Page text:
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Thomson DH Bars & Stems | Fresh Produce

After years of making arguably the finest stems on the market Thomson are now finally making some equally high quality bars to go with them.

Interestingly Thomson’s new range of bars (they’re also making carbon and titanium XC bars) are the first products that they haven’t made in their factory in Macon. They are keen to point out though that just because these products aren’t made in-house in the USA doesn’t mean that they’re not up to the usual Thomson standards. They simply couldn’t justify the expense of investing in the necessary equipment and space to make these in-house, especially when they knew that they could get them made to their exacting standards elsewhere. These are not simply bars out of a catalogue either, Thomson have designed them themselves and they own all the tooling required to make them.

So what do Thomson reckon makes them so special? Well the main thing is that the bars are bent using an advanced CNC bending machine so as to avoid the need for hand grinding afterwards (to remove any bulges). They reckon that almost all other bars are manually bent and then ground to appear smooth. In comparison to this technique the Thomson way ensures consistant wall thickness and close tolerances, especially in the tapered sections. That obviously results in a stronger and lighter bar. Thomson have also put a lot of work into the butting and tapering of this bar to ensure the best possible fatigue life. They’ve even increased the wall thickness of the bars from 1.4 to 1.6mm at the ends to help ward off any crash damage, and they reckon the 90mm wide centre section helps reduce stress concentrations, particularly if you’re using a wide direct mount stem.

Shape wise they’ve taken what’s possibly described as a brave move and gone for 6° of backsweep and 4° of upsweep. That upsweep is fairly similar to what others are doing, but 6° back is 3° less than what has almost become standard. It’s definitely noticeable too, and basically you’ll probably either love or hate the shape. Width wise they’ve got it covered for everyone at 780mm, and although there is currently only a 12mm rise version Thomson might release more options in the future.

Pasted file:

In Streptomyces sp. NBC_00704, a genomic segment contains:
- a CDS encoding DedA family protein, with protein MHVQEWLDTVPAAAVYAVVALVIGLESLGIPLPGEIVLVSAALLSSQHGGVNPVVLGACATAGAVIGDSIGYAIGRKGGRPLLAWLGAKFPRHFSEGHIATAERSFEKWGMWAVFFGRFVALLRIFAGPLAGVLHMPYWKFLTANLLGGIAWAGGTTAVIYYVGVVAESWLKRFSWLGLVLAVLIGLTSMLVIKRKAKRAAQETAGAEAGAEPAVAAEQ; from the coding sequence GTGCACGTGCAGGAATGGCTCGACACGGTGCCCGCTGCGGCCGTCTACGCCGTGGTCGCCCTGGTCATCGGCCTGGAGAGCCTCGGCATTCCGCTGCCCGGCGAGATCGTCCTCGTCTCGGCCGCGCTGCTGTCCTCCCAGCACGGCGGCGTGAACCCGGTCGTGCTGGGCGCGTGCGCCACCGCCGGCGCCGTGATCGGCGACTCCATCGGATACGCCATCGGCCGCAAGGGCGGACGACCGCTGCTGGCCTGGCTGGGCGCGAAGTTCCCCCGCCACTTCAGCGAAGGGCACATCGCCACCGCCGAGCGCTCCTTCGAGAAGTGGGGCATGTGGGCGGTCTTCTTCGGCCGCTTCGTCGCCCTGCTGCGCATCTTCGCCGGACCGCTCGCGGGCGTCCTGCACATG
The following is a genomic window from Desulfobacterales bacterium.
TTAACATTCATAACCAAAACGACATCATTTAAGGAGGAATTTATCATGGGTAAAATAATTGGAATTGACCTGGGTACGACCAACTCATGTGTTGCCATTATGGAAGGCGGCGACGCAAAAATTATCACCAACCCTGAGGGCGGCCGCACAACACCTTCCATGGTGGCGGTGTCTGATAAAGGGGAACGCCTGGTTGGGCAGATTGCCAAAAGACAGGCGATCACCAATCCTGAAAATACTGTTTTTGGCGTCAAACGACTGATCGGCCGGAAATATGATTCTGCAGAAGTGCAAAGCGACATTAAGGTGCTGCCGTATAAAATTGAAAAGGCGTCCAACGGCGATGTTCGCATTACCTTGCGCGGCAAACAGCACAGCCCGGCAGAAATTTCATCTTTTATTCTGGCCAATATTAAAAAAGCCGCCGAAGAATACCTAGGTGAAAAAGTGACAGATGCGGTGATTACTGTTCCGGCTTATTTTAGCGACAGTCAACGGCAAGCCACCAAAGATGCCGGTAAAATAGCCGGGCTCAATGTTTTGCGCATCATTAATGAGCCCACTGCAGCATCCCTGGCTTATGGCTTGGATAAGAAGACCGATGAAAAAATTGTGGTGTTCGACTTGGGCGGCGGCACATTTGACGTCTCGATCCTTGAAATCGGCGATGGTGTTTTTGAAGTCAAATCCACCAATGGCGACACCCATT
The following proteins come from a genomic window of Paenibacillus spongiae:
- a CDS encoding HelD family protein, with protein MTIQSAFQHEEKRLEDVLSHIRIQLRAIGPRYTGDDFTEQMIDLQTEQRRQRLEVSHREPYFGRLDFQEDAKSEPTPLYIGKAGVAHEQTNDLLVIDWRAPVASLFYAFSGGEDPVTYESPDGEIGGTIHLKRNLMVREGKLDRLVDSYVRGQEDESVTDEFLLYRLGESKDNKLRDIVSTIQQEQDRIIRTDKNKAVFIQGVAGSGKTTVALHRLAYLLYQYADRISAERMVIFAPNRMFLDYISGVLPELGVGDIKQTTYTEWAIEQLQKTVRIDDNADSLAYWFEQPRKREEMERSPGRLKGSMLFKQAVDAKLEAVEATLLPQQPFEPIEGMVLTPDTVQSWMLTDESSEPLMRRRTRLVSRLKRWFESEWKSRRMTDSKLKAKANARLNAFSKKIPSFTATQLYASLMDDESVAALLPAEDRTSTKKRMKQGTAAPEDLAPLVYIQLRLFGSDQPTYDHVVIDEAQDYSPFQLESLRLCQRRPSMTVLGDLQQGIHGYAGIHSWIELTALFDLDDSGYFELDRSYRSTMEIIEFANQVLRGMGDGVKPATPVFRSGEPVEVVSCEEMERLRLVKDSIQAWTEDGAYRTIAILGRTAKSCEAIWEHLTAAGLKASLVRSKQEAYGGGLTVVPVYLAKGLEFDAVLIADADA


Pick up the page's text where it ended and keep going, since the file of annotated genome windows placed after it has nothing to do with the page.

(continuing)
Overall these bars definitely live up to the classy nature that we’ve come to expect from Thomson. At 301g they’re also pretty light for an aluminium bar of this width, yet if there’s one company that we trust to make strong products it’s Thomson. We’re just not sure how many folk are going to be willing to shell out so much on an aluminium bar, no matter how good it may be.

Price: £99.99

These direct mount stems aren’t as new as the bars but it’s the first time we’ve had any and with the bars they make the perfect pairing. Currently there are two options, one with 50mm reach and a 10mm drop, and the other with a 40mm reach and a 30° rise. By the sounds of it a 50mm 30° rise version is in the pipeline too. The design is a very simple four-piece affair and as with any Thomson product the finish is classy and understated. Weights are 182g for the 50mm and 169g for the 40mm, and that includes all bolts. Not the lightest out there, but then again Thomson have never been about just making stuff light, they also make sure everything is super strong. In their own tests they found these to be three times stronger than the fork crowns which they attach too. That should have things covered.

Price: £79.99
www.i-ride.co.uk
www.bikethomson.com

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